William Gaddis’ s “The Recognitions”

Where to begin? Perhaps the best way is to mention that an entire book was written (Jack Green, Fire the Bastards, Dalkey Archive Press) excoriating the book reviewing industry for their neglect of Gaddis’ masterpiece “The Recognitions” from when it was first published in 1955 and in subsequent years as it became more well known, providing verbatim quotes from actual reviews and tearing them apart, stating that these proved the authors had either not read it, were making things up, or outright lying, all the while damning it with faint praise or dismissing it as too difficult, too obscure. Difficult it is I will admit, and my initial inclination on my first read (shocked to discover my library actually had a copy of the original edition) was to take copious notes on the encyclopedic references seemingly crammed into each page, but finally abandoned as an impossible task that would preclude my ever finishing the book, deciding instead to lie back and enjoy it. 956 astounding pages and around half a million words later I knew my latest discovery was the most important I’d made in many years and was bursting to tell other people about it. At the time I was working in a library at a small Catholic school, which provided a good opportunity to poll various members of the English Department faculty as they checked out their books. The results were quite surprising as not one had read it and furthermore had not even heard of it. I had just discovered it through a front page article in the New York Times Book Review and assumed most of them must at least have read that but obviously that wasn’t the case. I sang its praises to anyone who would listen, calling it the American Ulysses, describing it as a book about art forgery, music, counterfeiting, gnosticism, and a damning history of the Christian Church set in the East Village of the late forties, with unforgettable characters (I even based a short story on one) and dialogue not set off by quotation marks but rather dashes, and so much more. No one ever got back to me about it. In the meantime I was so besotted by it I was going to undertake the labor of love of tracking down all those references one by one, until I fortuitously discovered that Stephen Moore had recently saved me the trouble with his A Reader’s Guide to William Gaddis’s The Recognitions, which enabled me among other things to immediately track down a Thoreau quote he had used in it that I had despaired of ever finding. Gaddis, who had spent a decade writing it didn’t publish another book for twenty years. In the meantime there were all sorts of rumors as to who he really was, some saying he was actually Thomas Pynchon writing under a pseudonym, their lives were so reclusive there was little to no information about them, and their works so similar in their density and complexity. He gradually gained more recognition, winning two National Book Awards as well as prestigious grants and fellowships but never what he deserved in his lifetime. Here is a link to an award-winning website devoted to him:  http://www.williamgaddis.org/   In spite (or maybe because) of my proselytizing I only know of two other people who have actually read it, but I promise you if you do take the plunge the time spent doing so will be richly rewarded.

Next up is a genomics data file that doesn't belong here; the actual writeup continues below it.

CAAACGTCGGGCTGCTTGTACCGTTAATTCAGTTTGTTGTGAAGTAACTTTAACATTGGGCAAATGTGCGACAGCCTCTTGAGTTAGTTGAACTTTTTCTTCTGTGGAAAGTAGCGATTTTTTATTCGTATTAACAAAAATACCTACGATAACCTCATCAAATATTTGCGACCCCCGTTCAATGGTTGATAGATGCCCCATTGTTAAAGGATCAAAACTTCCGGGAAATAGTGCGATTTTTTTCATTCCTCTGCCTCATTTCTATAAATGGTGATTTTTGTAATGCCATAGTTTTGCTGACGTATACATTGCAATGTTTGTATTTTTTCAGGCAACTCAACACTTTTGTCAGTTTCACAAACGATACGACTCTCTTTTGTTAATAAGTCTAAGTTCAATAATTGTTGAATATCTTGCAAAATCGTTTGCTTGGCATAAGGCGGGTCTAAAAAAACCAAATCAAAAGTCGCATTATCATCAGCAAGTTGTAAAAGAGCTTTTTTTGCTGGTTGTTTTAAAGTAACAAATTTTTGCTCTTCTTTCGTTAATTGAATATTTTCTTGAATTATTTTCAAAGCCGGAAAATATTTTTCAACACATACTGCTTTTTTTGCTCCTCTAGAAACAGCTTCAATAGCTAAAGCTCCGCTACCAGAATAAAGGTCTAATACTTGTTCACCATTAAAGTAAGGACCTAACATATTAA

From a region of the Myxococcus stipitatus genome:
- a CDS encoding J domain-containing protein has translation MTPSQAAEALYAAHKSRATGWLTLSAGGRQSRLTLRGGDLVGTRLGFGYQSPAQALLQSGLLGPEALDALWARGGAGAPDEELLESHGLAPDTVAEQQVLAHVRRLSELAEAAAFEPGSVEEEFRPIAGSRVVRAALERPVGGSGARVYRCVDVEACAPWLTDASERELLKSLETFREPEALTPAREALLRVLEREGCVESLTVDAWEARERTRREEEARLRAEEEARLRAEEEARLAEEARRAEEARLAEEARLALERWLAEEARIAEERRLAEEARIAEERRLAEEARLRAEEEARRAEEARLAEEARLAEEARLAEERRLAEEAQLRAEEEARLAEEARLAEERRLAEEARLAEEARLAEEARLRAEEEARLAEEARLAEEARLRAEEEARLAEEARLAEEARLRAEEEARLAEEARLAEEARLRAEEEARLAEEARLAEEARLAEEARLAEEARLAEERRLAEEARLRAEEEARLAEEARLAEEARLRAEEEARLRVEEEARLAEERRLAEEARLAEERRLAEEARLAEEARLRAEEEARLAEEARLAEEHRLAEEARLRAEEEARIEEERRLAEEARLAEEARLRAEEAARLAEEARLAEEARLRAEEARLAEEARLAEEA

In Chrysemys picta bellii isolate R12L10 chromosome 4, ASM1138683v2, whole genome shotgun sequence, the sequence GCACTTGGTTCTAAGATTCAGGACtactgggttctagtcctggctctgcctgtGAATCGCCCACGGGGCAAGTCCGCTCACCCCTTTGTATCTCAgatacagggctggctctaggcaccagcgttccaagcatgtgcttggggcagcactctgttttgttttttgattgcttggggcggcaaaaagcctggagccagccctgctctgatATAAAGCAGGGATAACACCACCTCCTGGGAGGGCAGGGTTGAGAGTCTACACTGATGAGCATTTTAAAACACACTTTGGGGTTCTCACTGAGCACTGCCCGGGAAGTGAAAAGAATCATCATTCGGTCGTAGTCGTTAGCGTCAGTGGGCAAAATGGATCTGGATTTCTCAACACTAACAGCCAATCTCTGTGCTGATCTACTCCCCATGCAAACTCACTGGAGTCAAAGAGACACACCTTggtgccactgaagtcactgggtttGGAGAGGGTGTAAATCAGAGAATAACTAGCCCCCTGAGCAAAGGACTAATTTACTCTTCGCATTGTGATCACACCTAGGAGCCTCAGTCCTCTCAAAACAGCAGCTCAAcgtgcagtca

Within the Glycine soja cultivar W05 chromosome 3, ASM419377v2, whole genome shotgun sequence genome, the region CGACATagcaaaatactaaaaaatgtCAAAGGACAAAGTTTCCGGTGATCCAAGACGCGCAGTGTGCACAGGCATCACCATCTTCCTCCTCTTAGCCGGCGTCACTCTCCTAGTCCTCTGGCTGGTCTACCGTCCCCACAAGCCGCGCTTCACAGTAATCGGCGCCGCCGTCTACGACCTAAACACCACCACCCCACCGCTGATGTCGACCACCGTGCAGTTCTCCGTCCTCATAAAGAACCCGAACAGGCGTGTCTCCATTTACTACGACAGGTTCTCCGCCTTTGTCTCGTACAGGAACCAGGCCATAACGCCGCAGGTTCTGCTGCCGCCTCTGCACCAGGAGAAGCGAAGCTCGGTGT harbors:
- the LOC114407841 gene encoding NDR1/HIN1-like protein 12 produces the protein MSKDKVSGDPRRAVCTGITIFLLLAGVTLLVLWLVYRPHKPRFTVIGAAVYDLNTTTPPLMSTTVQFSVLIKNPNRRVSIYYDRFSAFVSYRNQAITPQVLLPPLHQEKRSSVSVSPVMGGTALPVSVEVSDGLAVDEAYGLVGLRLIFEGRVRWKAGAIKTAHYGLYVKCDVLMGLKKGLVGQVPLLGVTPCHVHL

John Williams

This is not so much about a writer as a book, as not a lot has been written about John Williams, although I imagine that soon will change. In one of those literary miracles that occur every decade or so his novel Stoner, originally published in 1965 and republished in 2006 as part of the New York Review of Books Classics series, (which republishes relatively unknown or largely forgotten books much like The Dalkey Archive Press) became an overnight sensation. It was another case of a prophet not being recognized in his own country; when originally published the book sold 2,000 copies and received little notice in the literary press, but its reputation was kept alive by word of mouth and the occasional review appearing over the years. When  it was republished in 2006 it received glowing reviews and sold modestly at first, when Anna Gavalda, a best-selling French novelist read it and was so impressed she asked her publisher to buy the rights so she could translate it herself into French. The book took off in Europe because of her reputation and then acquired a huge audience on its own merits.

I suppose I had read about it somewhere or maybe heard the piece about it on NPR and immediately went out and bought a copy and was instantly hooked. That summer I read it on my lunch breaks in Forest Lawn Cemetery, a beautifully designed Olmsted project, sitting on a bench on a slight rise under a shade tree to shield myself from the relentless summer sun, and found that I enjoyed it so much it became one of those rare books you don’t ever want to end. I read much more slowly than normal, reflecting on what I had read each day, savoring each page, finally finishing it on the last day of summer on a golden day suffused in sunlight. Even then I was reluctant to go back to work but lingered a while longer in the shade, knowing this was a once in a lifetime experience. To describe what its about, the simple story of a man’s life, doesn’t do it justice, or explain why I felt immediately upon finishing it that it was the perfect novel, that I might even be able to write something like it myself because it seemed perfectly effortless, that anyone could do it, though I knew that was far from the case, but something to forever strive for. John Williams is an example of a writer’s writer par excellence, having published four novels and two books of poetry; alongside Stoner I highly recommend Augustus (which shared the 1972 National Book Award), and Butcher’s Crossing, published in 1960. He is why writers write, and it’s so fitting his work has been kept alive in the old way, via the oral tradition.